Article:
Cablevision Files Bundling Lawsuit Against Viacom
Cablevision Systems Corp has filed an antitrust lawsuit against the television industry major Viacom, challenging the company’s policy of bundling cable networks. It is claimed that this practice has led to the steady increase in cable bills and the increasing number of channels.
Companies like Viacom, Time Warner Inc. and News Corp. have been packaging more popular networks with reduced fare for promoting new programs and increasing revenue. According to Viacom, the owner of MTV and Nickelodeon, this strategy is just like volume discount offers. However, Cablevision claims that it is anti-consumer and illegal to charge for obligatory bundles.
Cablevision has made an effort to use the antitrust law for unbundling networks. According to trade and consumer groups, this would help reduce the rate at which cable bills are being hiked steadily. According to an analyst, pay-TV companies are increasingly finding it difficult for moving along with the increasing program costs as an increasing number of viewers are taking to the web for their video needs.
While this continued to be the business model for a number of decades, while the pay-TV industry kept growing every year. Now the $170-billion industry has come to a saturation point.
According to Cablevision’s statement in its lawsuit, it was made to carry and pay Viacom for more than a dozen less popular secondary networks. This was done by tying the networks to obligatory networks like MTV, Comedy Central and Nickelodeon.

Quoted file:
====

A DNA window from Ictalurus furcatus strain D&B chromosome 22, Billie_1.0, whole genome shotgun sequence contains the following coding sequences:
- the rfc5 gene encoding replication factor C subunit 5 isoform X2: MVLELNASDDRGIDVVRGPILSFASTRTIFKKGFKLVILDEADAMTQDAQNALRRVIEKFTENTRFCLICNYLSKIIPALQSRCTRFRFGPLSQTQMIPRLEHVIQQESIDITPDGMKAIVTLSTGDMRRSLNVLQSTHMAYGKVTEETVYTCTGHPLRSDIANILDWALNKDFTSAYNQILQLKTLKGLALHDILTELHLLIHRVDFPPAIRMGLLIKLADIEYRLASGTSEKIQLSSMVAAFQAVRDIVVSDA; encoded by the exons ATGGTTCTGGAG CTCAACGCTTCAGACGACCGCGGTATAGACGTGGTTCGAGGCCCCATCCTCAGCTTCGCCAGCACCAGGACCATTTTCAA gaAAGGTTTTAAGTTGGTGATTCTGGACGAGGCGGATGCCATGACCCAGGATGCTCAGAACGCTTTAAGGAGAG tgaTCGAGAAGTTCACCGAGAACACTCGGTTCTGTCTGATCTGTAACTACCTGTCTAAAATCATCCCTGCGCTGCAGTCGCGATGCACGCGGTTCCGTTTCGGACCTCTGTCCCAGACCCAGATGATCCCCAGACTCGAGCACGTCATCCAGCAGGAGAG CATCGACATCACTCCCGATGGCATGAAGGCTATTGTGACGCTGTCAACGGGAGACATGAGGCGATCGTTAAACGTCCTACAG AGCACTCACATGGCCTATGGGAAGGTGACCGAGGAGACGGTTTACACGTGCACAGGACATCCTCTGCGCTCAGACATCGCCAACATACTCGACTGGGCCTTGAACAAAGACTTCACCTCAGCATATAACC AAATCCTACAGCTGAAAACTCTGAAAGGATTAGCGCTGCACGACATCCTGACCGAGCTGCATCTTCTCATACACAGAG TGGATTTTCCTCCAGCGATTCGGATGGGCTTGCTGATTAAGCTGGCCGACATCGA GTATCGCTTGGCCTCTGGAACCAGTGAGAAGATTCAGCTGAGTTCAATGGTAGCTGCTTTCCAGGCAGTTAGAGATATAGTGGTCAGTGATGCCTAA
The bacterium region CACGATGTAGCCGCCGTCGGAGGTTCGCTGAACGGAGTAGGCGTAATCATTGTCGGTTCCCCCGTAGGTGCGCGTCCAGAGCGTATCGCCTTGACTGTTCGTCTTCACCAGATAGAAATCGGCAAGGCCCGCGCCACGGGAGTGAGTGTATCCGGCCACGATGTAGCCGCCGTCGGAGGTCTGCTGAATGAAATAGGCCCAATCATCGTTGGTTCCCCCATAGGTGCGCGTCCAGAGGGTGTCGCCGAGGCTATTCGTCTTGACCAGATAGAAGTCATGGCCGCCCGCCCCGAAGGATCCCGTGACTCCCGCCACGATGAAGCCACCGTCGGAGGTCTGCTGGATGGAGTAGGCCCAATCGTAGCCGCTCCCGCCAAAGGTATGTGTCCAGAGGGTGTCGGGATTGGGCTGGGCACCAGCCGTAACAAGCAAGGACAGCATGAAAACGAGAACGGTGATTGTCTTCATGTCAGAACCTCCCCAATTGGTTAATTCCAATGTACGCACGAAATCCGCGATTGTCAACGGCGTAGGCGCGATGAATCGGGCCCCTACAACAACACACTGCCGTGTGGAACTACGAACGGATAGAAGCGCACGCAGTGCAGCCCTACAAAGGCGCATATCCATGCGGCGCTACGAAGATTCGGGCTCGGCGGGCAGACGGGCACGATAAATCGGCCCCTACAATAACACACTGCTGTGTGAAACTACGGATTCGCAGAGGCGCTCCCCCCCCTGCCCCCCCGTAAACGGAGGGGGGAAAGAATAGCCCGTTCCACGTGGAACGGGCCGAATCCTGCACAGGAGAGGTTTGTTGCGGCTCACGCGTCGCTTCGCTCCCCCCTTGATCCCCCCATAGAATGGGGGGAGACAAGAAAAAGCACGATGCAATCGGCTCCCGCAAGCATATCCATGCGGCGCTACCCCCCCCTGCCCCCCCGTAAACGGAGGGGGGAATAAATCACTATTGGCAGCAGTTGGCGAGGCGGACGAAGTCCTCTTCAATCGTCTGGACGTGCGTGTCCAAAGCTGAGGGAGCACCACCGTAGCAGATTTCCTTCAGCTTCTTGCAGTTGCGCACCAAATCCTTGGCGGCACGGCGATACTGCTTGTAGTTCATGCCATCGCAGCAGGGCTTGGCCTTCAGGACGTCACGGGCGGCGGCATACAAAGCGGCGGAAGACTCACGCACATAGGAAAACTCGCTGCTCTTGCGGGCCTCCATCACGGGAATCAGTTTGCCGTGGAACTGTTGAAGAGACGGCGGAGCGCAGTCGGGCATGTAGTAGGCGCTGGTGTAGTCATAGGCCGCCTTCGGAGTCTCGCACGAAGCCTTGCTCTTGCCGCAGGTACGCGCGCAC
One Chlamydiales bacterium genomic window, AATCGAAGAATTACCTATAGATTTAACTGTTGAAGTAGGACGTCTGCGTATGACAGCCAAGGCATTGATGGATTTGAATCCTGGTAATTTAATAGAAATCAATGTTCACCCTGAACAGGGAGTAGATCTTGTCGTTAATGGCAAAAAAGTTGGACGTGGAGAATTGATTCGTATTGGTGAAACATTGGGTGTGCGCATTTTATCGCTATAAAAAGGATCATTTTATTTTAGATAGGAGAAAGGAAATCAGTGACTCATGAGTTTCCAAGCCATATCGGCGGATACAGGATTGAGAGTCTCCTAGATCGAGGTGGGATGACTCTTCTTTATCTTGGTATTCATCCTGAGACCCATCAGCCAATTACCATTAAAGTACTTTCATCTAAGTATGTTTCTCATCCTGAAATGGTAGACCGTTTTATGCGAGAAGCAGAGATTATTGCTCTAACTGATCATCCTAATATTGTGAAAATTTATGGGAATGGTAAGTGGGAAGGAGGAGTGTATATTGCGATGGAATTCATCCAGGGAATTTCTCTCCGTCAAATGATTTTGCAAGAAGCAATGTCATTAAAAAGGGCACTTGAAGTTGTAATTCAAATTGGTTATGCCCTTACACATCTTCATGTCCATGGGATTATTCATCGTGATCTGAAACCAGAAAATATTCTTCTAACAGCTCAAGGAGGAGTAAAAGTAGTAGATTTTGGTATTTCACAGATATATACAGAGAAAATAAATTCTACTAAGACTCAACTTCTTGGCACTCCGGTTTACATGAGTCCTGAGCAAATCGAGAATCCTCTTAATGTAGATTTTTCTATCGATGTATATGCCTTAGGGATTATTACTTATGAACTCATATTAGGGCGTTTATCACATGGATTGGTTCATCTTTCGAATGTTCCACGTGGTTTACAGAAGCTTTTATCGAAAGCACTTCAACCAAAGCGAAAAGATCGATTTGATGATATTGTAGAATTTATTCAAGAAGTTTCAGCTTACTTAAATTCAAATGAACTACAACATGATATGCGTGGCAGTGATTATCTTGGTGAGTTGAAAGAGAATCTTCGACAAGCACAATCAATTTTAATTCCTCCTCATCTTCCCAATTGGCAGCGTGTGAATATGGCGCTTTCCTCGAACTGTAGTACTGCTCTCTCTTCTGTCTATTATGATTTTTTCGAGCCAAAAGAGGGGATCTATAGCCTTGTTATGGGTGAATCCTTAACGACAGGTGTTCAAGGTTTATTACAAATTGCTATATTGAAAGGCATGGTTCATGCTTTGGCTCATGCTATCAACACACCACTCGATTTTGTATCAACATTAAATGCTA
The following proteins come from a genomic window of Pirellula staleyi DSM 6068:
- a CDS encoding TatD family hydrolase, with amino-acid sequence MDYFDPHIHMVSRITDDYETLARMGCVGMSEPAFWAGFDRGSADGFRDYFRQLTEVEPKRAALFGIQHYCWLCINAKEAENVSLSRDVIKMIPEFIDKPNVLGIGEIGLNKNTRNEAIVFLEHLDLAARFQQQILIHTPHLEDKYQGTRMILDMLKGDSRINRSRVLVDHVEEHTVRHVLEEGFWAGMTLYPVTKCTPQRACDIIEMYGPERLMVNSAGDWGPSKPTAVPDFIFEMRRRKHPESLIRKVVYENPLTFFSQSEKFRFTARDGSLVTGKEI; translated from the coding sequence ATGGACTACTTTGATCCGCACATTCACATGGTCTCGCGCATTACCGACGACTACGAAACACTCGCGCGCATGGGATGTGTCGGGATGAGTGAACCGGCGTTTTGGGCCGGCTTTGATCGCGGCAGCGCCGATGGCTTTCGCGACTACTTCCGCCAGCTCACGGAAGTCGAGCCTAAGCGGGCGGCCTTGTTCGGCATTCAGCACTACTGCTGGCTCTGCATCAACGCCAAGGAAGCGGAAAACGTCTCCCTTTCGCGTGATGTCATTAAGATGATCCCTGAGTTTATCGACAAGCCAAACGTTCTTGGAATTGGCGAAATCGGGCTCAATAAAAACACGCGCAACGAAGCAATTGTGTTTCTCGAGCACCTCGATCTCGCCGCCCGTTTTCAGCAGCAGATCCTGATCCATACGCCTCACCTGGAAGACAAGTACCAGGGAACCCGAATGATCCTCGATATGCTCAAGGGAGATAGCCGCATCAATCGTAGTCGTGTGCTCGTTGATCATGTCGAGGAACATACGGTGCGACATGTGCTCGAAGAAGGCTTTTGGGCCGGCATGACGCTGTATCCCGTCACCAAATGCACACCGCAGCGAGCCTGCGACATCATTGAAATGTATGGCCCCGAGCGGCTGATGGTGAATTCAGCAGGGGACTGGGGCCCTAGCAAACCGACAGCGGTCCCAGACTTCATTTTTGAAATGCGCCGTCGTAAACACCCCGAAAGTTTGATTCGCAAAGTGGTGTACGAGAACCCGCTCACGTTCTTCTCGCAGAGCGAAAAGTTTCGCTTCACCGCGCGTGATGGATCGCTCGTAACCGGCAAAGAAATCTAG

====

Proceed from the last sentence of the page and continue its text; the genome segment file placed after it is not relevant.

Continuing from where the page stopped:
Comcast Corp. and DirecTV claim that the programming rates would be growing by around 10% this year. These are two of the largest pay-TV operators in the country. There are more than 100 million viewers of Viacom’s networks in the U.S. They need to pay up when signing-up for cable.
Cablevision is the 5th largest cable company in the country that signed a programming contract with Viacom two months ago. Cablevision said that the lawsuit seeks to annul that deal and enable the cable company to air Viacom’s programs until the two companies negotiate some fresh terms.
It is expected that the cable provider’s argument may focus on displaying Viacom working as a monopoly in the industry and trying to take advantage of its position to unlawfully forcing purchase of the less popular channels.
Keep in mind the earlier decisions of court, this antitrust argument may prove to be a challenge. In addition, the market is teeming with cable channels offered by a number of competitors. Disney Channel from Walt Disney Co. is one of the leading competitors of Nickelodeon.
The practice of bundling survived a similar antitrust lawsuit that was filed previously by consumers against both cable networks and pay-TV. The lawsuit of 2009 was won by the cable industry, when both Viacom and Cablevision were defendants fighting to protect bundling.